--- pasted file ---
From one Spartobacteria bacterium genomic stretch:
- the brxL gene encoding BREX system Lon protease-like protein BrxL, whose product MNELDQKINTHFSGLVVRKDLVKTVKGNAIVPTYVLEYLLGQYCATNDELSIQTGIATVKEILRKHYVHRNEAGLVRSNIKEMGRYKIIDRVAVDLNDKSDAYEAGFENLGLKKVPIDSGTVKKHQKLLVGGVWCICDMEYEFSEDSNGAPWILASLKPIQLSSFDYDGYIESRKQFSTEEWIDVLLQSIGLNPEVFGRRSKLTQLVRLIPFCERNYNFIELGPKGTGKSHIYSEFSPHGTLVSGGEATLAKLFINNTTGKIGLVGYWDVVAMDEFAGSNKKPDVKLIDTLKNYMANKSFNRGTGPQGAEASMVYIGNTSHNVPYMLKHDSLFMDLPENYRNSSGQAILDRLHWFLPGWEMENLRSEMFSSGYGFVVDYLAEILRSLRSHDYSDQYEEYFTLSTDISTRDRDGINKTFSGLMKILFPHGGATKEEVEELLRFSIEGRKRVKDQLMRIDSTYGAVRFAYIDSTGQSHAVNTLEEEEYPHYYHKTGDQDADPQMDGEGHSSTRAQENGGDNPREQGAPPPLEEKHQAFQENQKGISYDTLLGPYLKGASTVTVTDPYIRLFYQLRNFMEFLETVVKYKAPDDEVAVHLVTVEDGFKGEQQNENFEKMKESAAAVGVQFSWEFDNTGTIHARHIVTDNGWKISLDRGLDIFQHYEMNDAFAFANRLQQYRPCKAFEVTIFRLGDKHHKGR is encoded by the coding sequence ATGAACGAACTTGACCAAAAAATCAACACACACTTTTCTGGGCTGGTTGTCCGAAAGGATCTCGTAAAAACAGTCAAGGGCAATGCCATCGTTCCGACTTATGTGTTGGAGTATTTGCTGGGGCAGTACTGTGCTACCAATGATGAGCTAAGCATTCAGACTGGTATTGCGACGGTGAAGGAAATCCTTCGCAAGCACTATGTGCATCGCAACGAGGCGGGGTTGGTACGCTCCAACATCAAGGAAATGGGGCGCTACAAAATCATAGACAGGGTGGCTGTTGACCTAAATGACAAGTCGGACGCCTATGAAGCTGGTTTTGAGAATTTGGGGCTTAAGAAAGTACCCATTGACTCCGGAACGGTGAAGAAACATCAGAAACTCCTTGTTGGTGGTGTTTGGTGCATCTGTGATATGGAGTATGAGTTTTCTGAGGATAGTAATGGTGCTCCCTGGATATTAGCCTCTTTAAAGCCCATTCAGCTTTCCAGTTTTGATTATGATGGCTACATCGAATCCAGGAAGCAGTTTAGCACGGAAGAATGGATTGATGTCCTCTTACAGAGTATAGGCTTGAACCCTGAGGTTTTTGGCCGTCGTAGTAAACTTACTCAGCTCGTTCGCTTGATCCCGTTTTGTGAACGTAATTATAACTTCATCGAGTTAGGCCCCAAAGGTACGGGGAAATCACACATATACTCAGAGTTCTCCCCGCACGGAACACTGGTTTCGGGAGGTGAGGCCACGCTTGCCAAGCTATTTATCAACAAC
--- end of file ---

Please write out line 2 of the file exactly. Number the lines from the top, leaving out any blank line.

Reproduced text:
- the brxL gene encoding BREX system Lon protease-like protein BrxL, whose product MNELDQKINTHFSGLVVRKDLVKTVKGNAIVPTYVLEYLLGQYCATNDELSIQTGIATVKEILRKHYVHRNEAGLVRSNIKEMGRYKIIDRVAVDLNDKSDAYEAGFENLGLKKVPIDSGTVKKHQKLLVGGVWCICDMEYEFSEDSNGAPWILASLKPIQLSSFDYDGYIESRKQFSTEEWIDVLLQSIGLNPEVFGRRSKLTQLVRLIPFCERNYNFIELGPKGTGKSHIYSEFSPHGTLVSGGEATLAKLFINNTTGKIGLVGYWDVVAMDEFAGSNKKPDVKLIDTLKNYMANKSFNRGTGPQGAEASMVYIGNTSHNVPYMLKHDSLFMDLPENYRNSSGQAILDRLHWFLPGWEMENLRSEMFSSGYGFVVDYLAEILRSLRSHDYSDQYEEYFTLSTDISTRDRDGINKTFSGLMKILFPHGGATKEEVEELLRFSIEGRKRVKDQLMRIDSTYGAVRFAYIDSTGQSHAVNTLEEEEYPHYYHKTGDQDADPQMDGEGHSSTRAQENGGDNPREQGAPPPLEEKHQAFQENQKGISYDTLLGPYLKGASTVTVTDPYIRLFYQLRNFMEFLETVVKYKAPDDEVAVHLVTVEDGFKGEQQNENFEKMKESAAAVGVQFSWEFDNTGTIHARHIVTDNGWKISLDRGLDIFQHYEMNDAFAFANRLQQYRPCKAFEVTIFRLGDKHHKGR is encoded by the coding sequence ATGAACGAACTTGACCAAAAAATCAACACACACTTTTCTGGGCTGGTTGTCCGAAAGGATCTCGTAAAAACAGTCAAGGGCAATGCCATCGTTCCGACTTATGTGTTGGAGTATTTGCTGGGGCAGTACTGTGCTACCAATGATGAGCTAAGCATTCAGACTGGTATTGCGACGGTGAAGGAAATCCTTCGCAAGCACTATGTGCATCGCAACGAGGCGGGGTTGGTACGCTCCAACATCAAGGAAATGGGGCGCTACAAAATCATAGACAGGGTGGCTGTTGACCTAAATGACAAGTCGGACGCCTATGAAGCTGGTTTTGAGAATTTGGGGCTTAAGAAAGTACCCATTGACTCCGGAACGGTGAAGAAACATCAGAAACTCCTTGTTGGTGGTGTTTGGTGCATCTGTGATATGGAGTATGAGTTTTCTGAGGATAGTAATGGTGCTCCCTGGATATTAGCCTCTTTAAAGCCCATTCAGCTTTCCAGTTTTGATTATGATGGCTACATCGAATCCAGGAAGCAGTTTAGCACGGAAGAATGGATTGATGTCCTCTTACAGAGTATAGGCTTGAACCCTGAGGTTTTTGGCCGTCGTAGTAAACTTACTCAGCTCGTTCGCTTGATCCCGTTTTGTGAACGTAATTATAACTTCATCGAGTTAGGCCCCAAAGGTACGGGGAAATCACACATATACTCAGAGTTCTCCCCGCACGGAACACTGGTTTCGGGAGGTGAGGCCACGCTTGCCAAGCTATTTATCAACAAC